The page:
Logo of amjphAmerican Journal of Public Health Web SiteAmerican Public Health Association Web SiteSubmissionsSubscriptionsAbout Us
Am J Public Health. 1997 August; 87(8): 1328–1334.
PMCID: PMC1381094

The effects of a 2-year physical education program (SPARK) on physical activity and fitness in elementary school students. Sports, Play and Active Recreation for Kids.


OBJECTIVES: This study evaluated a health-related physical education program for fourth- and fifth-grade students designed to increase physical activity during physical education classes and outside of school. METHODS: Seven schools were assigned to three conditions in a quasi-experimental design. Health-related physical education was taught by physical education specialists or trained classroom teachers. Students from these classes were compared with those in control classes. Analyses were conducted on 955 students with complete data. RESULTS: Students spent more minutes per week being physically active in specialist-led (40 min) and teacher-led (33 min) physical education classes than in control classes (18 min; P < .001). After 2 years, girls in the specialist-led condition were superior to girls in the control condition on abdominal strength and endurance (P < .001) and cardiorespiratory endurance (P < .001). There were no effects on physical activity outside of school. CONCLUSIONS: A health-related physical education curriculum can provide students with substantially more physical activity during physical education classes. Improved physical education classes can potentially benefit 97% of elementary school students.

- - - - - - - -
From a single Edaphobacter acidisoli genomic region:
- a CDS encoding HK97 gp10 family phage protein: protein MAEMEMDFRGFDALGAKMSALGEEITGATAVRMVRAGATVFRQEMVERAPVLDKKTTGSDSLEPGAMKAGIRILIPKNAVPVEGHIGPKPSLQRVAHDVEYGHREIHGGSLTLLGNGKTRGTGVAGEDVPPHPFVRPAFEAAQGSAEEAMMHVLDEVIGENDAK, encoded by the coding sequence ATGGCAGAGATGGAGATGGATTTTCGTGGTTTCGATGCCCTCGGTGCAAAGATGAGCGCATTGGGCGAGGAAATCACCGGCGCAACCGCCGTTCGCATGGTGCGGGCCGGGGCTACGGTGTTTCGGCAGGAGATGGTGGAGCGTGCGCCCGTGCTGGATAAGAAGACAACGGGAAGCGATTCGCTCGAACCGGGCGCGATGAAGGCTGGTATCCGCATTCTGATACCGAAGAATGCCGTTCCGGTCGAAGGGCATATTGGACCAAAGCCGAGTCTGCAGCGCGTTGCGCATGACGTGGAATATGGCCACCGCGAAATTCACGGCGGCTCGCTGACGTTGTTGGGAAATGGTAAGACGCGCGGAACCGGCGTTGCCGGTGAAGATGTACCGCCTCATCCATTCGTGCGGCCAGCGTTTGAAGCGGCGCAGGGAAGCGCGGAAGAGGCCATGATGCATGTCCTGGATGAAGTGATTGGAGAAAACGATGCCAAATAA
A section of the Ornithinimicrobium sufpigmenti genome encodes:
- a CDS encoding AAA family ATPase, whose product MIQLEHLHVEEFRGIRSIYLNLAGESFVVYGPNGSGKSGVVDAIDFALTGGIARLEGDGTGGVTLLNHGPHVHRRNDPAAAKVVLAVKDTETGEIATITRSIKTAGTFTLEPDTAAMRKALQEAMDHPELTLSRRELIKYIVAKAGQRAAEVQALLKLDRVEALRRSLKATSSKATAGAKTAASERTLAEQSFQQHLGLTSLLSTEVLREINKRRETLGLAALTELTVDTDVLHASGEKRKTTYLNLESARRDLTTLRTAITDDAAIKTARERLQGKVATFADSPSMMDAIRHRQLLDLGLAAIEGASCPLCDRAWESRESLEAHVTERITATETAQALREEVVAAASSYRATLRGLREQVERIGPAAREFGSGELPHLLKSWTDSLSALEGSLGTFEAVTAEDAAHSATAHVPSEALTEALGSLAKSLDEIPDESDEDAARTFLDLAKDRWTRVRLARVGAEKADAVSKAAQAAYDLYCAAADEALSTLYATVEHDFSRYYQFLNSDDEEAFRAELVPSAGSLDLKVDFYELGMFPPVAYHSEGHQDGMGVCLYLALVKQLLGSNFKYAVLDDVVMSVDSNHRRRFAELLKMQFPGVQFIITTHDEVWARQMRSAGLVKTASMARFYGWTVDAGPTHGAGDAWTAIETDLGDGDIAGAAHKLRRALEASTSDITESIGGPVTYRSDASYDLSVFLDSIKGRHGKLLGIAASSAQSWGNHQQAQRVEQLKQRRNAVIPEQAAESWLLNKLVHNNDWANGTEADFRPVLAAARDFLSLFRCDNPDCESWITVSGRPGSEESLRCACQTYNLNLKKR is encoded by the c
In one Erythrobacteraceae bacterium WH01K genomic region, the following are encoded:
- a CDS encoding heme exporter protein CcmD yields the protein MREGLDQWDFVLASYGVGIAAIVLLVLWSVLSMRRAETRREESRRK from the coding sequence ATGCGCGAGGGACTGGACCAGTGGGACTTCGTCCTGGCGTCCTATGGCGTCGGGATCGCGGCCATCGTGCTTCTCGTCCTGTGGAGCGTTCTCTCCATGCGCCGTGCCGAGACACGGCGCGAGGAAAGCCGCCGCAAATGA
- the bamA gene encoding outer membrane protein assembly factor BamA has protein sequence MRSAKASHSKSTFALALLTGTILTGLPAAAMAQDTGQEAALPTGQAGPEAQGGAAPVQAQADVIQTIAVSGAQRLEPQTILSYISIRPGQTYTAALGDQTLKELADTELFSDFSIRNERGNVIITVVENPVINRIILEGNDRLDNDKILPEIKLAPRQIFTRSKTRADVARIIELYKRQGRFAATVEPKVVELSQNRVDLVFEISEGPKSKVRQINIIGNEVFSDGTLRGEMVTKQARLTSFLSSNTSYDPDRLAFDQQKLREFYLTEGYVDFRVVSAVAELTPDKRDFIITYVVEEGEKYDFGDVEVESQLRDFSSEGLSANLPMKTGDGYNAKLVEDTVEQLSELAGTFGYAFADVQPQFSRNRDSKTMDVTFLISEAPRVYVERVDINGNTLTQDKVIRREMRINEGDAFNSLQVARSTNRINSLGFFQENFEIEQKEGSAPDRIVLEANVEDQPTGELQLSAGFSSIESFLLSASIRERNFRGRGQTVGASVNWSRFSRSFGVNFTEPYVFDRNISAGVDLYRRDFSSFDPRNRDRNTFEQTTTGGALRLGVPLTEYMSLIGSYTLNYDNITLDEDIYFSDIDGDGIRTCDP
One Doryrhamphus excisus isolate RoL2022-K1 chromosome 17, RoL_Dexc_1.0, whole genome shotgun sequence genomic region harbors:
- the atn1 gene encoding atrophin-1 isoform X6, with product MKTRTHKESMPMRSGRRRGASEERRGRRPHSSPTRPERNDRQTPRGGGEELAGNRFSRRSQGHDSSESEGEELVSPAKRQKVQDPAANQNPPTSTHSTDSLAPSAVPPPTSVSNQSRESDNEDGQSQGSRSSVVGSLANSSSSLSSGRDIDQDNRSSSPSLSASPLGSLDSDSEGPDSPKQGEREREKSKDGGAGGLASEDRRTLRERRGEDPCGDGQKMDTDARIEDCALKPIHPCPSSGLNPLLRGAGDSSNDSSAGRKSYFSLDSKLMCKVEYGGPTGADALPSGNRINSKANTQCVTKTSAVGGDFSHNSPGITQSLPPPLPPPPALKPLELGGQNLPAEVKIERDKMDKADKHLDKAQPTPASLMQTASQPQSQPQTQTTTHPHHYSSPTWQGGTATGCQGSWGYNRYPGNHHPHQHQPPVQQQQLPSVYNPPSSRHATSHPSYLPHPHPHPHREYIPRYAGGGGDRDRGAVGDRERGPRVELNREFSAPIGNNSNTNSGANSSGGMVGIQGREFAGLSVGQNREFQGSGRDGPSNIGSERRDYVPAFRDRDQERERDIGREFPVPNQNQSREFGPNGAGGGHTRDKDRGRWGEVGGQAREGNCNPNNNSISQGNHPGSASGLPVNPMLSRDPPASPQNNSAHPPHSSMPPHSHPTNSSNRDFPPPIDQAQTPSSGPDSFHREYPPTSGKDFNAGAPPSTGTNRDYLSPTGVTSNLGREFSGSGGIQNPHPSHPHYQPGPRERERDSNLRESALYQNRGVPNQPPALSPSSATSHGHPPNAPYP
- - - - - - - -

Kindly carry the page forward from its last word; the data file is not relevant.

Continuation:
Full text

Full text is available as a scanned copy of the original print version. Get a printable copy (PDF file) of the complete article (1.7M), or click on a page image below to browse page by page. Links to PubMed are also available for Selected References.

Selected References

These references are in PubMed. This may not be the complete list of references from this article.
  • Sallis JF, McKenzie TL. Physical education's role in public health. Res Q Exerc Sport. 1991 Jun;62(2):124–137. [PubMed]
  • Simons-Morton BG, Taylor WC, Snider SA, Huang IW. The physical activity of fifth-grade students during physical education classes. Am J Public Health. 1993 Feb;83(2):262–264. [PMC free article] [PubMed]
  • Simons-Morton BG, Taylor WC, Snider SA, Huang IW, Fulton JE. Observed levels of elementary and middle school children's physical activity during physical education classes. Prev Med. 1994 Jul;23(4):437–441. [PubMed]
  • Shephard RJ, Jéquier JC, Lavallée H, La Barre R, Rajic M. Habitual physical activity: effects of sex, milieu, season and required activity. J Sports Med Phys Fitness. 1980 Mar;20(1):55–66. [PubMed]
  • Simons-Morton BG, Parcel GS, Baranowski T, Forthofer R, O'Hara NM. Promoting physical activity and a healthful diet among children: results of a school-based intervention study. Am J Public Health. 1991 Aug;81(8):986–991. [PMC free article] [PubMed]